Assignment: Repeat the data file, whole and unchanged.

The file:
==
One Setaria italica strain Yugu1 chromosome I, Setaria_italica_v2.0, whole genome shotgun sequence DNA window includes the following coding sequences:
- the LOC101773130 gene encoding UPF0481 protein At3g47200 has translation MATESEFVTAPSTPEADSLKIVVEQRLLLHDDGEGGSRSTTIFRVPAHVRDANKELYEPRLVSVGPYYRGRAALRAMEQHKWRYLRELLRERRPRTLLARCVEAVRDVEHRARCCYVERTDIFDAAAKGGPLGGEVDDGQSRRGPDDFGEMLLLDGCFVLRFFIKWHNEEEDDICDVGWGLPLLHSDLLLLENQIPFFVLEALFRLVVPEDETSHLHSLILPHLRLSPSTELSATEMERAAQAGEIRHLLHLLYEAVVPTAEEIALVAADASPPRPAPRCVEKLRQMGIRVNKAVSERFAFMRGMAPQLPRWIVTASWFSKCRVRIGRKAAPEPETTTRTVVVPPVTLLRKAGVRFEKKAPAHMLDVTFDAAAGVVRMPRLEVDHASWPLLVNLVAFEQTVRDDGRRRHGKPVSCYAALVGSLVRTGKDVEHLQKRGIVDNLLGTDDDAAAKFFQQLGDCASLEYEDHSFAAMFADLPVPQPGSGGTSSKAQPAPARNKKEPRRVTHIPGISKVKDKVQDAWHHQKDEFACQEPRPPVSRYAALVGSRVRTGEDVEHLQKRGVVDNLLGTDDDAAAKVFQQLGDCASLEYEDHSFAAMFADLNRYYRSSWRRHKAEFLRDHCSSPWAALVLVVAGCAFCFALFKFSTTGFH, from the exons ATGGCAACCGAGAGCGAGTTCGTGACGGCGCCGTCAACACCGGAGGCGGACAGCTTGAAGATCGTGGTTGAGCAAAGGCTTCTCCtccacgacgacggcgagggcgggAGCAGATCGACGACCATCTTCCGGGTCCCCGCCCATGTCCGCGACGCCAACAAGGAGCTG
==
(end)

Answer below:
One Setaria italica strain Yugu1 chromosome I, Setaria_italica_v2.0, whole genome shotgun sequence DNA window includes the following coding sequences:
- the LOC101773130 gene encoding UPF0481 protein At3g47200 has translation MATESEFVTAPSTPEADSLKIVVEQRLLLHDDGEGGSRSTTIFRVPAHVRDANKELYEPRLVSVGPYYRGRAALRAMEQHKWRYLRELLRERRPRTLLARCVEAVRDVEHRARCCYVERTDIFDAAAKGGPLGGEVDDGQSRRGPDDFGEMLLLDGCFVLRFFIKWHNEEEDDICDVGWGLPLLHSDLLLLENQIPFFVLEALFRLVVPEDETSHLHSLILPHLRLSPSTELSATEMERAAQAGEIRHLLHLLYEAVVPTAEEIALVAADASPPRPAPRCVEKLRQMGIRVNKAVSERFAFMRGMAPQLPRWIVTASWFSKCRVRIGRKAAPEPETTTRTVVVPPVTLLRKAGVRFEKKAPAHMLDVTFDAAAGVVRMPRLEVDHASWPLLVNLVAFEQTVRDDGRRRHGKPVSCYAALVGSLVRTGKDVEHLQKRGIVDNLLGTDDDAAAKFFQQLGDCASLEYEDHSFAAMFADLPVPQPGSGGTSSKAQPAPARNKKEPRRVTHIPGISKVKDKVQDAWHHQKDEFACQEPRPPVSRYAALVGSRVRTGEDVEHLQKRGVVDNLLGTDDDAAAKVFQQLGDCASLEYEDHSFAAMFADLNRYYRSSWRRHKAEFLRDHCSSPWAALVLVVAGCAFCFALFKFSTTGFH, from the exons ATGGCAACCGAGAGCGAGTTCGTGACGGCGCCGTCAACACCGGAGGCGGACAGCTTGAAGATCGTGGTTGAGCAAAGGCTTCTCCtccacgacgacggcgagggcgggAGCAGATCGACGACCATCTTCCGGGTCCCCGCCCATGTCCGCGACGCCAACAAGGAGCTG